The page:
What do you call someone who rips off the American taxpayer by spending Katrina relief funds on champagne, "Girls Gone Wild" videos or gambling sprees? Why, a "victim," of course. At least, you do if you're an editorial writer at the Los Angeles Times.
The sub-headline in the editorial in today's LA Times reads like a parody of liberal paternalism gone wild: "It's Wrong to Blame Victims for Spending Irresponsibly." No, that's not a misprint.
While acknowledging that the 16% of improper expenditures 'is indeed high', the Times doesn't want us to get all worked up about it: "some misuse of the FEMA-issued debit cards is hardly shocking."
On MSNBC's Countdown show on Friday, substitute host Brian Unger featured a softball interview with Democratic Congressman John Murtha during which Unger queued up Murtha to attack the Bush administration's Iraq policy and Republican critics. The Countdown host bolstered Murtha's credibility by referring to his war record and labelling him a "traditional hawk" while he discredited White House advisor Karl Rove by negatively labelling him as a "partisan attacker trying to squash discussion about Iraq," and proclaimed "the Swift-Boating of the 2006 election has begun." Unger also saw no irony in fretting about "personal attacks" on Murtha even as Murtha referred to Rove "sitting on his fat backside in an air-conditioned office." (Transcript follows)
Media Matters is criticizing the Competitive Enterprise Institute's Chris Horner for saying, on the Fox News Channel's Your World with Neil Cavuto, that ratification of the Kyoto global warming treaty was not a high profile issue for President Bill Clinton during the Clinton Administration. The Media Matters headline reads: "On Fox's Your World, CEI's Horner Misled on Kyoto, Global Warming."
Media Matters says, in part:
On the June 13 edition of Fox News' Your World with Neil Cavuto, Chris Horner, counsel for the oil industry-funded Competitive Enterprise Institute (CEI), claimed falsely that the Clinton administration chose not to submit the Kyoto Protocol to the Senate for ratification because it did not consider global warming a "high-profile issue." In fact, Senate Republicans made clear at the time that Clinton would not be able to garner enough votes in the Senate to ratify the treaty...
Objecting to former President Bill Clinton taking credit for efforts to curb global warming during his presidency, Horner claimed that Clinton "set the U.S. policy, which was [that] for the final three years of his presidency, the U.S. would not seek participation in -- that is ratification of -- Kyoto." Horner made the claim to advance his suggestion that the Kyoto Protocol, a treaty mandating that countries reduce their greenhouse gas emissions, "was not a high-profile issue or a priority issue for the Clinton administration, like, say, school uniforms. It was not even a low-priority issue, like, say, finding Osama bin Laden."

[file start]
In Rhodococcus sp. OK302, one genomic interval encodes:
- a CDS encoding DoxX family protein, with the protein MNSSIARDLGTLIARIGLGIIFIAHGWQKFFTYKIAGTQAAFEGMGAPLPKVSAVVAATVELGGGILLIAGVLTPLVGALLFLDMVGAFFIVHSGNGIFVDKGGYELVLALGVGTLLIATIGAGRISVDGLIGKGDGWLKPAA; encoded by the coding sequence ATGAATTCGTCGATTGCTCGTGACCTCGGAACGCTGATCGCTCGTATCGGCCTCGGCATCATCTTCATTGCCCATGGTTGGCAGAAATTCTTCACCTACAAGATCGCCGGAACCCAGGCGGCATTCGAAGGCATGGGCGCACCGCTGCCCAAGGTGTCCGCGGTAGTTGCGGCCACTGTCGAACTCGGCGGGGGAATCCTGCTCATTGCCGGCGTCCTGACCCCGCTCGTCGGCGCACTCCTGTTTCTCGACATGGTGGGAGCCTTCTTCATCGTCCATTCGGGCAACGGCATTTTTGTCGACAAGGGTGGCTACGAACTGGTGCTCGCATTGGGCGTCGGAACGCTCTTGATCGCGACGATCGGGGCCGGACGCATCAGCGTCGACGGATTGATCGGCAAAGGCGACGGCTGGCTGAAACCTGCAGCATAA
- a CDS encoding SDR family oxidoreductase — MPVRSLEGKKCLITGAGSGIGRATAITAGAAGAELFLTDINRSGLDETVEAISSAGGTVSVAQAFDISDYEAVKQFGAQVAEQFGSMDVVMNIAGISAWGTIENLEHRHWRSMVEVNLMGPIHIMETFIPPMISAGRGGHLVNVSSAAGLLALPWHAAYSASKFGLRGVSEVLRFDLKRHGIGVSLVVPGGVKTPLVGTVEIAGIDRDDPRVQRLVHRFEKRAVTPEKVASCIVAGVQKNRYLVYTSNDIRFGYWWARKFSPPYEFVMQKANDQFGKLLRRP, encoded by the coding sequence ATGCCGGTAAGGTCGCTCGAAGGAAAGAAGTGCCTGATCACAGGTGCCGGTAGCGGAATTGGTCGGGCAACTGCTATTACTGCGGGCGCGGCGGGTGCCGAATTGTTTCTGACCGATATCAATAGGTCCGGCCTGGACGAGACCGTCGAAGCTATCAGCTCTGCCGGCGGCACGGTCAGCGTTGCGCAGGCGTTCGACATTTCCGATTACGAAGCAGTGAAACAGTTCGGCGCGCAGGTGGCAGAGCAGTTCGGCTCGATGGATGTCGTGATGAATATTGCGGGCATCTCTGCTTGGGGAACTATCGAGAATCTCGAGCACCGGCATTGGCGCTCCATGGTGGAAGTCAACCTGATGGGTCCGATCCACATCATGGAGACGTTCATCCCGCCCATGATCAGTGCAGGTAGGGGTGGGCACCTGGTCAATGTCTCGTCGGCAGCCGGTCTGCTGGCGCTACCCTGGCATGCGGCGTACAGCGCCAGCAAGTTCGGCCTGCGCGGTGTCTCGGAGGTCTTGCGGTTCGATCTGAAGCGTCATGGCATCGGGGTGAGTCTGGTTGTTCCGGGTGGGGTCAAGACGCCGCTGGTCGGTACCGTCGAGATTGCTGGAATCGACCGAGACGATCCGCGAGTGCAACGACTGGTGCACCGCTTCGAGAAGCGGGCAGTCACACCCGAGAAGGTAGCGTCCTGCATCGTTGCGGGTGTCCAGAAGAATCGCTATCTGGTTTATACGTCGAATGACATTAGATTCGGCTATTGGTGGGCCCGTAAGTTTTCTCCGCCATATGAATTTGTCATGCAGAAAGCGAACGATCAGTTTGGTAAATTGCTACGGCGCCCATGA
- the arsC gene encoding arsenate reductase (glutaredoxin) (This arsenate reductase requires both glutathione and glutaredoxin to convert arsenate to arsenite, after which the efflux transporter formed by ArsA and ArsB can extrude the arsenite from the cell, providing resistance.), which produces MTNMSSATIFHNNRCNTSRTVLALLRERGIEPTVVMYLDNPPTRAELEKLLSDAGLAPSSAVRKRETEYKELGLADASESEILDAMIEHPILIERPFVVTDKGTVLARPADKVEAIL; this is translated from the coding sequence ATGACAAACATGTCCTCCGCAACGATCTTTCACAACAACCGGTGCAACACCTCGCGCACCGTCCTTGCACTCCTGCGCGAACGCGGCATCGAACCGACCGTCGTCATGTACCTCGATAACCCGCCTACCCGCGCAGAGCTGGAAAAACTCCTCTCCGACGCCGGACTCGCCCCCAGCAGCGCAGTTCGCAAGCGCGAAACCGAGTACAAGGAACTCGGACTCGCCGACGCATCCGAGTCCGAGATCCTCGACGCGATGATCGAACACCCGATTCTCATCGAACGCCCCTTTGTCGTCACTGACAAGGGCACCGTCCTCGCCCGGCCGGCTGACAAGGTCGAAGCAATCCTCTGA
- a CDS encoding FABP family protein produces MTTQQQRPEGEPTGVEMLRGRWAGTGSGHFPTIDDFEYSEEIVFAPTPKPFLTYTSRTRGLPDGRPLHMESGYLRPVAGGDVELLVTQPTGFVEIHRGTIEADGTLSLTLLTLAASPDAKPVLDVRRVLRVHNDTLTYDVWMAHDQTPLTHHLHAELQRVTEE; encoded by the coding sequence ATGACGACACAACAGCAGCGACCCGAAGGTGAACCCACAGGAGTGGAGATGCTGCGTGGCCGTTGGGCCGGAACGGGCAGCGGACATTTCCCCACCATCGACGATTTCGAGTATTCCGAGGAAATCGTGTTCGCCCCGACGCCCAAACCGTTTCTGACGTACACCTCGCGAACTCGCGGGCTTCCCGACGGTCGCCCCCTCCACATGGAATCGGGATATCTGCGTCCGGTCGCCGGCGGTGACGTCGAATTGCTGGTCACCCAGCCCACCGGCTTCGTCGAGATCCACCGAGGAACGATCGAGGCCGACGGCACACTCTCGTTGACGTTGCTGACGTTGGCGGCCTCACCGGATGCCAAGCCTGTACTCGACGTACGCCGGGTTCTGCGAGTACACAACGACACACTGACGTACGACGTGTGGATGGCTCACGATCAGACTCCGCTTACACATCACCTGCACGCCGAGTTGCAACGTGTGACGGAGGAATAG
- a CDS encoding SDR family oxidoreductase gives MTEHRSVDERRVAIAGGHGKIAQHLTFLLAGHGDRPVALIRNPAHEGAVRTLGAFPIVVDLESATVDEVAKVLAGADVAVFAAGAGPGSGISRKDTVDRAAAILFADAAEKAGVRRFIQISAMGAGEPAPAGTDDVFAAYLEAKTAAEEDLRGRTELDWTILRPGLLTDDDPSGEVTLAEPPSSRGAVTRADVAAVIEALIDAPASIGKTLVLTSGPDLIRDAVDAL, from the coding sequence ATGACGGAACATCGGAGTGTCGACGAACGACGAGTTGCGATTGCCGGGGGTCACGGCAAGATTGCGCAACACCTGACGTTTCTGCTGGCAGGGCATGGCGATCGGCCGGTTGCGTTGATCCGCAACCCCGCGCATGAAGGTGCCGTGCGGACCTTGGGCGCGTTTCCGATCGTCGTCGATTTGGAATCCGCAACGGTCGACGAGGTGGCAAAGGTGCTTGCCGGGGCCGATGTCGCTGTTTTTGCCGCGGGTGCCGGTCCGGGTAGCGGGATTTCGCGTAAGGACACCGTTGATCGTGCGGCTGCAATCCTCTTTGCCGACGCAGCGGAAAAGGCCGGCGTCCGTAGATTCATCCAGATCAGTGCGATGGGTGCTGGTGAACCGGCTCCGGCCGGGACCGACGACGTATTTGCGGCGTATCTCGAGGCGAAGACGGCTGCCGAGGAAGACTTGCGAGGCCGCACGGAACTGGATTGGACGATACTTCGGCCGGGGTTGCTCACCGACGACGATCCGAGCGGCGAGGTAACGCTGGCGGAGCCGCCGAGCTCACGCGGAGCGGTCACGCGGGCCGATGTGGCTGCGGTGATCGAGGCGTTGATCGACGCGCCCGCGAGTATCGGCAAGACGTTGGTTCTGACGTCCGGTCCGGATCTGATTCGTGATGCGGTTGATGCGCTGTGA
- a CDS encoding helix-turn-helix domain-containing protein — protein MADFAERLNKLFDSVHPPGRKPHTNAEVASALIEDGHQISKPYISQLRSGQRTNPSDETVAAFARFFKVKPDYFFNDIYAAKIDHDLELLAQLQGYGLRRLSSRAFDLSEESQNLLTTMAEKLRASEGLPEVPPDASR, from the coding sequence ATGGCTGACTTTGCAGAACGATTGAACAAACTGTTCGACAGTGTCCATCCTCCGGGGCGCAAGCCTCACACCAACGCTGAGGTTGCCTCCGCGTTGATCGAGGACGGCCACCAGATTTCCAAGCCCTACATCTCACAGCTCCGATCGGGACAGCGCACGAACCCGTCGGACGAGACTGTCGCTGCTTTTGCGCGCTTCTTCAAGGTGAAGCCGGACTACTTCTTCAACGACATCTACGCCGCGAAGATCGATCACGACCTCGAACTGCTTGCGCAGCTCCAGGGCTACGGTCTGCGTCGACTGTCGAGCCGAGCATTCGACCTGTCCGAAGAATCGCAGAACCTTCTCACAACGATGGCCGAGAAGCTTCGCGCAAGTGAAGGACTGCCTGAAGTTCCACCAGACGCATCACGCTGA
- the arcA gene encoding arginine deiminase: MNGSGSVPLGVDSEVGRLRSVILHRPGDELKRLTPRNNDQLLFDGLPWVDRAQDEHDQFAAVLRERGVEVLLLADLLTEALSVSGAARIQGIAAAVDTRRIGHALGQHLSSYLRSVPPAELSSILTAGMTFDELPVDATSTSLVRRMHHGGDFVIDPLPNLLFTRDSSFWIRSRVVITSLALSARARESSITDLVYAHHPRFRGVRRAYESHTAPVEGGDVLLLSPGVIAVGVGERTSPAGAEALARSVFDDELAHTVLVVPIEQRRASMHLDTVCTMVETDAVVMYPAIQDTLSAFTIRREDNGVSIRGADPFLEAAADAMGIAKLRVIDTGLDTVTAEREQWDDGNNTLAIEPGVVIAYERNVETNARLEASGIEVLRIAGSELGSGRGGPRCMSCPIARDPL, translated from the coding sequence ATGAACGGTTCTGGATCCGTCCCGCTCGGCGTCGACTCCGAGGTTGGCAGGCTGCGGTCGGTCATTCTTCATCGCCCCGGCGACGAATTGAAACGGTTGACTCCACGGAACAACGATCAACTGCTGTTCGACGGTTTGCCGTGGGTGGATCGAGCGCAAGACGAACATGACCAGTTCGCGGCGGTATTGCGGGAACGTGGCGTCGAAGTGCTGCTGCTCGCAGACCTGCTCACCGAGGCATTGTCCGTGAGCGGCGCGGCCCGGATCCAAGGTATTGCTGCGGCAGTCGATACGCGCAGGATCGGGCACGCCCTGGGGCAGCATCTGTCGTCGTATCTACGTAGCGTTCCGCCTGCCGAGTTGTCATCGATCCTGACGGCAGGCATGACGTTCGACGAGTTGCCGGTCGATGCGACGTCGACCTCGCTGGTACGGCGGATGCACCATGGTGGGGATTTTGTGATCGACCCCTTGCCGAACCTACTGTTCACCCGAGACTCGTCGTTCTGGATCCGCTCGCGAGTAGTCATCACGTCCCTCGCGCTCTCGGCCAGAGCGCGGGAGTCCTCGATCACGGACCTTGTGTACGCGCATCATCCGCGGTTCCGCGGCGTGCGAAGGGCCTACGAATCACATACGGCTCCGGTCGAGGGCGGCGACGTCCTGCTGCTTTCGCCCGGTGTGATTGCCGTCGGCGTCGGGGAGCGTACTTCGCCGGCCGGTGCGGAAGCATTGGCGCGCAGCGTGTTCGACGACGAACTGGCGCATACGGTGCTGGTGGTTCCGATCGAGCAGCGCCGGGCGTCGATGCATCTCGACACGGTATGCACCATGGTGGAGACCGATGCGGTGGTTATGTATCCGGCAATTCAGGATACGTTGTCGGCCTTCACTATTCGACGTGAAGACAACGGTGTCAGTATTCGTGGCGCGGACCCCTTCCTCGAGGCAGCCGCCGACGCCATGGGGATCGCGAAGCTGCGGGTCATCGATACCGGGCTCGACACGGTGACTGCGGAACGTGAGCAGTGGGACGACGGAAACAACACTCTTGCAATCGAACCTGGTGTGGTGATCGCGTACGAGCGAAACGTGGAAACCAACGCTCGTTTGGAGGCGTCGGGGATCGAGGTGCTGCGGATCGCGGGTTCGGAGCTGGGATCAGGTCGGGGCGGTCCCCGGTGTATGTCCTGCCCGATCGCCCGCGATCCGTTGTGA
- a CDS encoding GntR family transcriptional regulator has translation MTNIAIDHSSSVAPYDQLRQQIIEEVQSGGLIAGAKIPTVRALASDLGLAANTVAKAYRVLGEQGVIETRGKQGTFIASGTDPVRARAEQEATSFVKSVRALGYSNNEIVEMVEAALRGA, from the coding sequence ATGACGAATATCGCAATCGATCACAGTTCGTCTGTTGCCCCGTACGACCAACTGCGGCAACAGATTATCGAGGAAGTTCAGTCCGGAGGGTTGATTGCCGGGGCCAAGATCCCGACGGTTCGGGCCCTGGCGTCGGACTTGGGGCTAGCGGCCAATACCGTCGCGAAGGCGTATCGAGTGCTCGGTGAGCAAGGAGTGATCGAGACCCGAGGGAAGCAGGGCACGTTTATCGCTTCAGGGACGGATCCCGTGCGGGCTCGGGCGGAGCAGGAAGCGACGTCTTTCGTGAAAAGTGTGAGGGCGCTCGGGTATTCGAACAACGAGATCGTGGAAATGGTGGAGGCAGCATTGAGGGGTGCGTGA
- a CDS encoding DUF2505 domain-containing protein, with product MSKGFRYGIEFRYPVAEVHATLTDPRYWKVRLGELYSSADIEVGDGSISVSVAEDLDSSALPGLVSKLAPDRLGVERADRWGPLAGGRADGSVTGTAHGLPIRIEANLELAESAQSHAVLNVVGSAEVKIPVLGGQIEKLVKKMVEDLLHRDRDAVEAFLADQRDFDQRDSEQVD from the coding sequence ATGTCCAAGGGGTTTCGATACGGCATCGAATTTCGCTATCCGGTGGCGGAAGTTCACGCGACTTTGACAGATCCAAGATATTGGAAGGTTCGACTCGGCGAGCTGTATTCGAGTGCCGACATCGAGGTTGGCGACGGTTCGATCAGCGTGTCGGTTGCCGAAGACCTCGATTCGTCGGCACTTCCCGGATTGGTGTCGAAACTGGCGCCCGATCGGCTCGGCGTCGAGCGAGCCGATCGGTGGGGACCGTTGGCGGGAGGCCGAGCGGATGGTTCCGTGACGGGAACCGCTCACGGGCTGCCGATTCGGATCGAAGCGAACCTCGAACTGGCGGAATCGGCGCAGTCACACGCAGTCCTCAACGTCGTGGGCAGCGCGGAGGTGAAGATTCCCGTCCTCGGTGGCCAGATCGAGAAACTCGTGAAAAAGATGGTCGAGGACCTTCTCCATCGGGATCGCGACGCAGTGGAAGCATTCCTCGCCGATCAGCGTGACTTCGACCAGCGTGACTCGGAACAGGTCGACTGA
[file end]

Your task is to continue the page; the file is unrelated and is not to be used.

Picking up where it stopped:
Friday night PBS chat shows delivered a couple of slams from journalists at President Bush over his surprise trip to Baghdad early this week. After Richard Keil of Bloomberg News, who accompanied the President’s entourage, described some of the security precautions taken, Washington Week host Gwen Ifill cited “excessive security” as she derided the trip: “I wonder to what degree anybody in the White House thought maybe it might undermine our point if we have to take such excessive security precautions in order to go claim victory or whatever it was the President was trying to accomplish?" So trying to keep the President of the United States and his traveling party, including journalists, safe was “excessive”?
Up next on Washington, DC’s PBS affiliate after Washington Week: Inside Washington. On it, NPR reporter Nina Totenberg suggested Bush was rude toward Iraq’s new Prime Minister since he arrived “unannounced” and she compared Bush going to congratulate a just-chosen leader of a fledgling democracy, where over 100,000 U.S. troops are located, to British Prime Minister Tony Blair flying into DC congratulate Bush: “How would we feel if Tony Blair showed up right after -- you know, to say congratulations and didn't tell us, right after President Bush had won an election?" (Brief transcripts follow)
According to Drudge, the checkbook journalism practiced by People Magazine extended to another Time Warner property; Anderson Cooper.
There's loud chatter among industry insiders that the $4 million deal PEOPLE Mag's editor Larry Hackett cut with Angelina Jolie & Brad Pitt for their baby pictures extended to CNN, also part of the TIME WARNER family. A rep for CNN denies any TIMEWARNER deal secured the interview. "Angelina Jolie's representative approached Anderson Cooper's senior executive producer David Doss because Angelina is an admirer of Anderson's work, especially his commitment to covering Africa and the plight of refugees."
There is one sure way of finding out. It is imperative that Time Warner immediately release the original contract with Angelina to determine if anything other than People Magazine is mentioned. If it were any other organization implicated in an unethical practice, wouldn't CNN demand the same of them?
Their actions over the weekend will speak directly to the ethics, transparency, and values of the news operation. (i.e. don't expect much more than more denials, obfuscating the facts, and refusing to expose the contract.)
On this morning’s "Early Show" CBS terrorism analyst and former FBI agent Christopher Whitcomb told co-host Hannah Storm that he believes the seized al Qaeda documents are believable, i.e. the ones where al Qaeda admits it’s losing in Iraq, and that the United States is making significant progress in the overall war on terrorism.
Ms. Storm began her interview of Mr Whitcomb inquiring about the authenticity of these al Qaeda memos:
"The Iraqi government has released a document it said was found at the site of the bombing when al Zarqawi was killed. Actually, the U.S. government says it was found a few weeks before on a hard drive. But the bottom line is this document says that al Qaeda's weakening. It's an al Qaeda document, supposedly. Do you buy it? Can we take it at face value?"